North Koreans will set their clocks ahead by 30 minutes on Saturday, as the country moves to match its time zone to South Korea’s for the first time since 2015.
The country’s state-run Korean Central News Agency (KCNA) reported on Friday that the North would adjust its timezone in order to “speed up the process for the North and the South to become one.” The BBC provided a translation of the report.
The adjustment comes hours after President Trump announced that he had set a date and time for a key meeting with North Korean leader Kim Jong Un, though he did not say when or where that encounter would take place.
Trump is expected to meet with Kim in late May or sometime in June. The talks will mark the first such meeting between a sitting U.S. president and a North Korean leader in history.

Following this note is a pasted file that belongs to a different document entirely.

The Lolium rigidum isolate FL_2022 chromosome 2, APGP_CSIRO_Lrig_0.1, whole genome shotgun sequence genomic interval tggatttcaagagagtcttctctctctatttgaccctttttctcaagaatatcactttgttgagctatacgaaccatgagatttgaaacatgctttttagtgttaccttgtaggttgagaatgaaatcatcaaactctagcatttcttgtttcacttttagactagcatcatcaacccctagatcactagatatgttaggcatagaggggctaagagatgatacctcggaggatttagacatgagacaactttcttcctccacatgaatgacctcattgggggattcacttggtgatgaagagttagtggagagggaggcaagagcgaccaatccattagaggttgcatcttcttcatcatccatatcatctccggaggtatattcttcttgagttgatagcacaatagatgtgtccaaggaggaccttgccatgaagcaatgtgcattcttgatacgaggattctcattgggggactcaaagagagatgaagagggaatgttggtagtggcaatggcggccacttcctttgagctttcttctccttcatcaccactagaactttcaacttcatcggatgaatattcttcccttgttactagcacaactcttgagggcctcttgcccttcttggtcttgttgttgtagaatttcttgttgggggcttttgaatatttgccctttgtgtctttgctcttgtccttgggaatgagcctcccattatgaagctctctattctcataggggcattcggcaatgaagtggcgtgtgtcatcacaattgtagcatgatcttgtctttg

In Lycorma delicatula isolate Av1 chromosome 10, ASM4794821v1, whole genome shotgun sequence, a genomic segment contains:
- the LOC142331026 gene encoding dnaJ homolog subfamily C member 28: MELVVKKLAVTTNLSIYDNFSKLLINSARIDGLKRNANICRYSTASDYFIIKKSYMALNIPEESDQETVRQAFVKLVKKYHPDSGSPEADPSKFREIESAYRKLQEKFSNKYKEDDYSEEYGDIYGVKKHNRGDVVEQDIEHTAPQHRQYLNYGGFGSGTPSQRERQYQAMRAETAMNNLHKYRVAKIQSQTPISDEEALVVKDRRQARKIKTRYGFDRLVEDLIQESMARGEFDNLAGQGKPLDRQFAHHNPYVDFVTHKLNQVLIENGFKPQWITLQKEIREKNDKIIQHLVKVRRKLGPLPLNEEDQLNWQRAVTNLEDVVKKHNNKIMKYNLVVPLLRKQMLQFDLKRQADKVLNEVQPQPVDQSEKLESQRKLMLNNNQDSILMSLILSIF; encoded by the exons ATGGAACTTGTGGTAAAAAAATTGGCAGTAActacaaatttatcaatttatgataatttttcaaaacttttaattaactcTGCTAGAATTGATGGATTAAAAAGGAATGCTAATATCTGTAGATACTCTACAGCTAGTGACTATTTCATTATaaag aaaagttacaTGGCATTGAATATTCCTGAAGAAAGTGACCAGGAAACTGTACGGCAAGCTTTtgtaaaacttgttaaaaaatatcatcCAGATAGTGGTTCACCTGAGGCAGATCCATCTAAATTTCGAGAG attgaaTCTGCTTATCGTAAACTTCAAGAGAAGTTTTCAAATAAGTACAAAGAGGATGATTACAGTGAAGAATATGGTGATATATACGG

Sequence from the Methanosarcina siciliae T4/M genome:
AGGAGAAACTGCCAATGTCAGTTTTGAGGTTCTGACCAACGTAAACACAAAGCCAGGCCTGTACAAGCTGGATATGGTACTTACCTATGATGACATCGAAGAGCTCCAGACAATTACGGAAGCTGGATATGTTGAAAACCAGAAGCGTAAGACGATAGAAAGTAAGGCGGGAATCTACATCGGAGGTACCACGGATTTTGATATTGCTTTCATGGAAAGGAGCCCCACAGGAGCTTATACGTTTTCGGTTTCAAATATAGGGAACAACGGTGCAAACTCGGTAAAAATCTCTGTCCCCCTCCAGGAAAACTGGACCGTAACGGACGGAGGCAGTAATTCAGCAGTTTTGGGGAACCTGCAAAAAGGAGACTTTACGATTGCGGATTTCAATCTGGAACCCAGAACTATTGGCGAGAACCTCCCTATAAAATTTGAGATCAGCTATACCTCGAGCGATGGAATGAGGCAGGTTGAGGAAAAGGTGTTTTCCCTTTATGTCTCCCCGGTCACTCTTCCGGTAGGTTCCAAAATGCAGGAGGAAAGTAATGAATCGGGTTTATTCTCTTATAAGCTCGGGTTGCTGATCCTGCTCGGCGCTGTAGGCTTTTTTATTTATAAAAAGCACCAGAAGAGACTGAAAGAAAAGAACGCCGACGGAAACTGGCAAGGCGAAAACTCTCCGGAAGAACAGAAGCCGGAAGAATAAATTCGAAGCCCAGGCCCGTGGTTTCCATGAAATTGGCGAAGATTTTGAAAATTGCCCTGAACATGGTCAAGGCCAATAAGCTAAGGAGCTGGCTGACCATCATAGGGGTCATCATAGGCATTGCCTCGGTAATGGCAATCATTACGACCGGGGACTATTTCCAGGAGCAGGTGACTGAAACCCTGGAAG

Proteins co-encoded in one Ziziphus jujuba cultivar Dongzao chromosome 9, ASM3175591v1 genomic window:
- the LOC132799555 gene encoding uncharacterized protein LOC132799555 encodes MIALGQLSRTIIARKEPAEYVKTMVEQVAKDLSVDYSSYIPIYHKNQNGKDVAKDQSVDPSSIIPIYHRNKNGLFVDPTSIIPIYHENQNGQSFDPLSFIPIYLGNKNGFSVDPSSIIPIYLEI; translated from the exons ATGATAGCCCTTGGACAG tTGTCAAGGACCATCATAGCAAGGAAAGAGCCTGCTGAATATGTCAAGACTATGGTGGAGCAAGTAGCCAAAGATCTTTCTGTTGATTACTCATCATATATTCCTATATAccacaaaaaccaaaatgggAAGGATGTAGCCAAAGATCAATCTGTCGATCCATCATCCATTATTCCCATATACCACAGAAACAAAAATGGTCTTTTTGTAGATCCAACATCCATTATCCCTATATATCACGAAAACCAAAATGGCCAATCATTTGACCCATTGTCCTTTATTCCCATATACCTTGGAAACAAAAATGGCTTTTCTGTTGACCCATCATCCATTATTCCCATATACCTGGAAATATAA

North Korea has already taken a series of steps to prepare for the meeting. Pyongyang has said it will cease nuclear weapon and ballistic missile tests ahead of the talks, and announced last month that it would shutter a nuclear test site in a show of good faith.
After another landmark meeting last month between Kim and South Korean President Moon Jae-in, the two leaders announced they would work toward eradicating nuclear weapons from the Korean Peninsula. The leaders also said they would enter into talks with the U.S. to declare a formal end to the Korean War.
Fighting in the Korean War spanned from 1950 until 1953, when a ceasefire was called. But a peace treaty was never signed, leaving the two Koreas in a state of perpetual war for more than 60 years.